"Oh, um, kinda. There are mostly farms around here, and then there is a small kinda town area. It's really just like a few buildings, the post office, sheriff's office, courthouse, a diner, a bar, and a general store. Maybe a few other shops, but it's nothing like Atlanta."
"Hm. How far are the neighbors from here? Seems lonely out here by yourselves. Who do you play with, where do your friends live?"
"Maggie is my friend. And I have a few friends at school, but they don't live close by."
"Awe, Bethy, you're my friend too!" Maggie declares, once again hugging her little sister close to her. "The closest neighbor is the Grimes farm about a mile west. And our cousin Shane, Rick Grimes' best friend, lives about 5 miles the other way. There's a creek that separates our properties. They don't have a farm really, cause my uncle Dale is a lawyer, just a house. Um, my best friend Tara lives closer to town. She hangs out when she can get her brother Eugene to bring her, but he's weird so…" She shrugs as though her noting that he's weird explains something.
"Who is Rick Grimes, I keep hearing his name? How old is your cousin Shane?" I'm beginning to get more interested in their answers now with the mention of neighbors and family members. I wonder what they think about Hershel and my mother?
"Rick is cute!" Beth answers in a dreamy voice, raising her eyebrows in a way that is more comical than anything coming from someone her age.
"He's ok. He's old though, older than you, Michonne. Like in his 20s. Rick is a deputy, Shane's his partner. He's real nice, kinda quiet. He and Shane used to babysit Beth and I sometimes, and they'll still work on the farm in the fall for harvest if they have time." Maggie answers with assurance in her voice, but not really providing enough details about Rick or Shane, I let it go and figure that eventually I will have to meet everyone in this small town anyway.
"Michonne! Maggie! Beth! Come eat y'all." Hershel hollers up the stairs and breaks up our little chat.
"Yes! I'm so hungry! And Daddy is a real good cook, but he said your mama can burn, so it's gonna be nice to not have to just eat steak and pot roast all the time." Maggie jumps up from where she's seated on the bed and rushes out of the room.
Beth follows behind her and stops in front of me to reach her tiny hand out in offering. "Come on, Michy."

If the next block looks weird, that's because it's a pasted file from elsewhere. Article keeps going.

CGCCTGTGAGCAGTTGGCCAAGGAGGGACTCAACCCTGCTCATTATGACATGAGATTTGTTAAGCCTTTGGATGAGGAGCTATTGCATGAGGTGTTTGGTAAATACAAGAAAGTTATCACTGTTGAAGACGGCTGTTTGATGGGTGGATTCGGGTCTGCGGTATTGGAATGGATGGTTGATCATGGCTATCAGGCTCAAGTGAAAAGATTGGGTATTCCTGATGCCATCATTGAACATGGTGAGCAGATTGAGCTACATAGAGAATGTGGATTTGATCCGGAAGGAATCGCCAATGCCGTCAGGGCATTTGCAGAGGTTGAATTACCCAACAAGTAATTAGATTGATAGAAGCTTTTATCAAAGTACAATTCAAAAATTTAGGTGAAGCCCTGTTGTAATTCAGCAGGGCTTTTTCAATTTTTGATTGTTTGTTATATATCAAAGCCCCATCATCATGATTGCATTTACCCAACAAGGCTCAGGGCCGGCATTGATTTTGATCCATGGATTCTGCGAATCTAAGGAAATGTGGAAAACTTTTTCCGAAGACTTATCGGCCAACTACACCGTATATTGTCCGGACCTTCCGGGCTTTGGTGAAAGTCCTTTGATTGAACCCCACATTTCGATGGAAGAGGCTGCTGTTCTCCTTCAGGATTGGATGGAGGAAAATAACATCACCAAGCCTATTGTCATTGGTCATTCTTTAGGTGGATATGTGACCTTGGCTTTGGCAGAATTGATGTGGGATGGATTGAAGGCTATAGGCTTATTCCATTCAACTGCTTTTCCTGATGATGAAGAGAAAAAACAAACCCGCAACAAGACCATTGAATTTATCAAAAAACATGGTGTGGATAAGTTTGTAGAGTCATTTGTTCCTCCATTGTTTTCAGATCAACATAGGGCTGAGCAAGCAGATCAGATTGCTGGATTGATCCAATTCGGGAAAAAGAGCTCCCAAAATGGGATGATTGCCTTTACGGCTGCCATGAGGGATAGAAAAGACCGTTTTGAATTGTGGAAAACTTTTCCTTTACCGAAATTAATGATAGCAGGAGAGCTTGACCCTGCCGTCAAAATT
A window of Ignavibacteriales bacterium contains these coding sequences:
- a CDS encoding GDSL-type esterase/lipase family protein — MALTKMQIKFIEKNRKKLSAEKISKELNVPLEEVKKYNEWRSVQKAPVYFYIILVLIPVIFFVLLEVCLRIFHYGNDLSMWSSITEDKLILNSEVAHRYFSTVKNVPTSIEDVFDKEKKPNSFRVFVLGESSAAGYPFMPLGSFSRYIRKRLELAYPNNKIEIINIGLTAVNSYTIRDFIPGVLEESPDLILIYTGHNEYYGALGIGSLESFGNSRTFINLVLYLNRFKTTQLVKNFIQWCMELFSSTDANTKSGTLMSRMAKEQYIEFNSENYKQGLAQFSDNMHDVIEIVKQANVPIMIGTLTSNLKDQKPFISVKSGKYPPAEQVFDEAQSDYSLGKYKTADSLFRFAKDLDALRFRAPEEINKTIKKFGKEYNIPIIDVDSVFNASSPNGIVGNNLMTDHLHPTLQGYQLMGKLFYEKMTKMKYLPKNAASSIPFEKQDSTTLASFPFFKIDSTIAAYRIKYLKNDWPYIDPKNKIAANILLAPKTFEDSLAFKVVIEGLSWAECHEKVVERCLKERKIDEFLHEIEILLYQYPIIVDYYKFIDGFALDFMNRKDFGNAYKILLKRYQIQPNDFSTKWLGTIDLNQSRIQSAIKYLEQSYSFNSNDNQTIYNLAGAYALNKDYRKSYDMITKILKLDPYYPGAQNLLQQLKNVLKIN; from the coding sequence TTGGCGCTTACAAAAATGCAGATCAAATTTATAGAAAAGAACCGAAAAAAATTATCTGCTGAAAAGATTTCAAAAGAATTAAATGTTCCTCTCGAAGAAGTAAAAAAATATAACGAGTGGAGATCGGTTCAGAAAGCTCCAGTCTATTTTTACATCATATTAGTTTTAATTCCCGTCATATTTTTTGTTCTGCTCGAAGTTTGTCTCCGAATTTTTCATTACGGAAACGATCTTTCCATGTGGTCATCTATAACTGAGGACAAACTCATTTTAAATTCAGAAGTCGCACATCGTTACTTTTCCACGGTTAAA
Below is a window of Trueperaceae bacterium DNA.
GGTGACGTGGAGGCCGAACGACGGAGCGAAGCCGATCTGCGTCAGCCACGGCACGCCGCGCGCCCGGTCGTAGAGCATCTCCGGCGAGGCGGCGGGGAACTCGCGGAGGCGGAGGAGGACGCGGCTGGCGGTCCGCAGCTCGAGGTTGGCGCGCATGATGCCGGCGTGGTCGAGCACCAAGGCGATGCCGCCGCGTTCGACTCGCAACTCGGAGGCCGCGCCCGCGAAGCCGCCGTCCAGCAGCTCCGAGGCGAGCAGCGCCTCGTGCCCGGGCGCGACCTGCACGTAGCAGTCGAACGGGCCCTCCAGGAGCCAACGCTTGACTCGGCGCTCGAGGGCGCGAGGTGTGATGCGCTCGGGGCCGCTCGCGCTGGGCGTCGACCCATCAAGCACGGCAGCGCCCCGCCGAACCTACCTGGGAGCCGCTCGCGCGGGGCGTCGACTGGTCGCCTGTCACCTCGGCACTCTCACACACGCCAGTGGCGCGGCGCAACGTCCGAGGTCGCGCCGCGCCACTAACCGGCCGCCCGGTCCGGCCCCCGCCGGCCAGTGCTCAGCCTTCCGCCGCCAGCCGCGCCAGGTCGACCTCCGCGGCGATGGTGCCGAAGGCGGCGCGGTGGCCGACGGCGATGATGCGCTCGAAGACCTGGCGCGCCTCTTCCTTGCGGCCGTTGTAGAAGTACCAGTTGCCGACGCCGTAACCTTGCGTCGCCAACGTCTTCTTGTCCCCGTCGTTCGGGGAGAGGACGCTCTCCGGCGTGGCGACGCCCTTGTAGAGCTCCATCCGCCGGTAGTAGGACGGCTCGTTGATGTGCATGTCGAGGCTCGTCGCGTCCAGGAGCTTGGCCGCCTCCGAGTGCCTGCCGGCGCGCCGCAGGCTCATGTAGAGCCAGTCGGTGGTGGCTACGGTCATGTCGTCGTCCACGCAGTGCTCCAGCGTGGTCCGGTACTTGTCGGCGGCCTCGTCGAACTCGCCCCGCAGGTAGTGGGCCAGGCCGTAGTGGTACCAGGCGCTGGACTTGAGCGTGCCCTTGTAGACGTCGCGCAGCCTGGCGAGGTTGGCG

"This horse is yours. Her name is Flame. We just got her, and she is a beauty. What do you think, Michonne?" Hershel asks me, as he strokes the coat of the chocolate brown mare. "Your mother thought you would like her the best."
Standing together in the stables, I take a careful pause before I answer him. During my first year of college I have matured a lot, and a part of that growth has been me trying to think about others and how my words and actions affect them. Losing my daddy was the hardest pill I have ever had to swallow. At 13 I was adrift in melancholy, no longer wanting to live. Buried in anger and pain, I was a defiant and aloof mess. Lashing out at anyone who tried to help me, wounding my mother with my careless behavior, I was so detached I was nearly lost for good. But, my mama brought me back. Her attentive guidance, and love, her will and desire to not lose me as well is what saw me through the darkness of loss, and into a place where I want to bask in the light of life. This thirst for life, mindful living is what now allows me to see past the slight blur of selfishness and recognize how my reaction to this marriage can help or hurt the situation.
"She's beautiful! Thank you very much, but you didn't have to get me a horse, or a car. You guys don't have to try and buy my agreement." I respond in awe of the grandness of this gift. "I'm happy for the two of you, I am. At first I was caught off guard because my mother didn't tell me you two were dating. And, well it felt like at first she was doing something against my father. I know he's dead, but it hurt a little to think about her moving on from his memory. But now, seeing you two together, how close she is with you and your daughters already, I'm good with it."
"You know I can't replace your father. In your mother's heart, or yours. But I am going to try every day to make her happy, to let her know I love her. And you too. I'm a man that was destined to be blessed with women in my life. My daughters. My brother Dale and I have four sisters. I am grateful for the opportunity to add you and your mother to that group. I love her more than I thought I could love again after the death of my wife. But your mama has opened my heart in a way that is wholly unexpected. And I know that you will do the same. You are a smart, beautiful, young lady. I'm proud to call you my daughter, if you're ok with that." Expectantly, and with hope in his blue eyes, crinkled in the corners from age, Hershel looks over to me and pats me on the shoulder.